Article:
Waqf (Ar.), (1) a Muslim charitable pious foundation; (2) state lands and other property passed to the Muslim community for public welfare.

*War of Independence, war of 1947-49 when the Jews of Israel fought off Arab invading armies and ensured the establishment of the new State.

*White Paper(s), report(s) issued by British government, frequently statements of policy, as issued in connection with Palestine during the *Mandate period.

*Wissenschaft des Judentums (Ger. "Science of Judaism"), movement in Europe beginning in the 19th century for scientific study of Jewish history, religion, and literature.

*Yad Vashem, Israel official authority for commemorating the *Holocaust in the Nazi era and Jewish resistance and heroism at that time.

Yeshivah (pl. *yeshivot), Jewish traditional academy devoted primarily to study of rabbinic literature; rosh yeshivah, head of the yeshivah.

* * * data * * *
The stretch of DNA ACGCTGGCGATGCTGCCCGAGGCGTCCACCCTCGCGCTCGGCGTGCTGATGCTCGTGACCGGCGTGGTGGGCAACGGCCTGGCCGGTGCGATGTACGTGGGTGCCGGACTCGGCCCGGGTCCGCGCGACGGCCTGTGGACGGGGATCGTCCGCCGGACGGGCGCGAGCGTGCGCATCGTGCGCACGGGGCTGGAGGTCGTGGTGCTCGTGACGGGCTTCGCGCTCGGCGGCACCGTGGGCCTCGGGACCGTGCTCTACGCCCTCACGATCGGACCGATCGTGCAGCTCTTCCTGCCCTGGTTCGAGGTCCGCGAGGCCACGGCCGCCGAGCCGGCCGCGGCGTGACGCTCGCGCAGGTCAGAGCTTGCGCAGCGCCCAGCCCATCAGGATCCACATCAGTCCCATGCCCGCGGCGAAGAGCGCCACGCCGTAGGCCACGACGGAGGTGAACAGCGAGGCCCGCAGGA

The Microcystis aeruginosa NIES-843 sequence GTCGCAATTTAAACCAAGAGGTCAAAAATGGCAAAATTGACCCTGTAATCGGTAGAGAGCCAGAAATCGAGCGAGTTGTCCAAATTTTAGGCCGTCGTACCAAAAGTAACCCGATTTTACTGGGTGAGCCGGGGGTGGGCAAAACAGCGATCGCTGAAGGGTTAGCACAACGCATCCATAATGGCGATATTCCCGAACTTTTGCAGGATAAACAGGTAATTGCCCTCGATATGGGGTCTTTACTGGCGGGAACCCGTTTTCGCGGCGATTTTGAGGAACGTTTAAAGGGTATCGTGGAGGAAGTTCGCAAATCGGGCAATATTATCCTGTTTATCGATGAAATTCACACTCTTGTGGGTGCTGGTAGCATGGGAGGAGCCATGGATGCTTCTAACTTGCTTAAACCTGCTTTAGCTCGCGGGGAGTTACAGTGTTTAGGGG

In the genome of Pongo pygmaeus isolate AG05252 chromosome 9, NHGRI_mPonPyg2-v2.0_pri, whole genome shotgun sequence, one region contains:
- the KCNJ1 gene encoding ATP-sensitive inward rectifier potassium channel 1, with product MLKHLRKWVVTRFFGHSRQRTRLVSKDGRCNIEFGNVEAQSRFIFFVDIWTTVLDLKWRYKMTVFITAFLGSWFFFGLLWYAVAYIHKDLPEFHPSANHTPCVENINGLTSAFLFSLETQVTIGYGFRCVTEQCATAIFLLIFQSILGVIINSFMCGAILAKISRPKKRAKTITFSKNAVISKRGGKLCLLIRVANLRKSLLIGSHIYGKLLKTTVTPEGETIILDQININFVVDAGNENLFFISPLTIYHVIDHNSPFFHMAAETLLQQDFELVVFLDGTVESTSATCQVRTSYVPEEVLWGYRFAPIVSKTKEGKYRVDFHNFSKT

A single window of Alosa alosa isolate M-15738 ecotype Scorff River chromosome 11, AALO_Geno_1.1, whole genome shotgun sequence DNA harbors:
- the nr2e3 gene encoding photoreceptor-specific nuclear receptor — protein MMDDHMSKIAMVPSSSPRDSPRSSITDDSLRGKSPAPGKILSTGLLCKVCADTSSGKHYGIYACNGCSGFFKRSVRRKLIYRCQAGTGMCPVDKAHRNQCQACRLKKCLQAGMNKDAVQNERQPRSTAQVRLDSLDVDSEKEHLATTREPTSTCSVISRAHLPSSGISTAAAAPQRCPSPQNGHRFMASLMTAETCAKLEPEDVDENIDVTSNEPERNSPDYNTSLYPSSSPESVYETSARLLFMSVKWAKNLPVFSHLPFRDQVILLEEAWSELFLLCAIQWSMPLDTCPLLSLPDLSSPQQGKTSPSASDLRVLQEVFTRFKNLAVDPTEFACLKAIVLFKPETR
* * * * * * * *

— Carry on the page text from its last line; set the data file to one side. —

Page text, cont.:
YHWH, the letters of the holy name of God, the Tetragramma-ton.

Yih ud, "union"; mystical term for intention which causes the union of God with the *Shekhinah.

Yishuv, settlement; more specifically, the Jewish community of Erez Israel in the pre-State period. The pre-Zionist community is generally designated the "old yishuv" and the community evolving from 1880, the "new yishuv."

Yom Kippur, Yom ha-Kippurim, *Day of Atonement, solemn fast day observed on the 10th of Tishri.

Yozer, hymns inserted in the first benediction (Yozer Or) of the morning *Shema.

*Zaddik, person outstanding for his faith and piety; especially a hasidic rabbi or leader.

Zimzum, "contraction"; mystical term denoting the process whereby God withdraws or contracts within Himself so leaving a primordial vacuum in which creation can take place; primordial exile or self-limitation of God.

*Zionist Commission (1918), commission appointed in 1918 by the British government to advise the British military authorities in Palestine on the implementation of the *Balfour Declaration.

Zyyonei Zion, the organized opposition to Herzl in connection with the *Uganda Scheme.

*Zizit, fringes attached to the *tallit and *tallit katan.

*Zohar, mystical commentary on the Pentateuch; main textbook of *Kabbalah.

Zulat, hymn inserted after the *Shema in the morning service.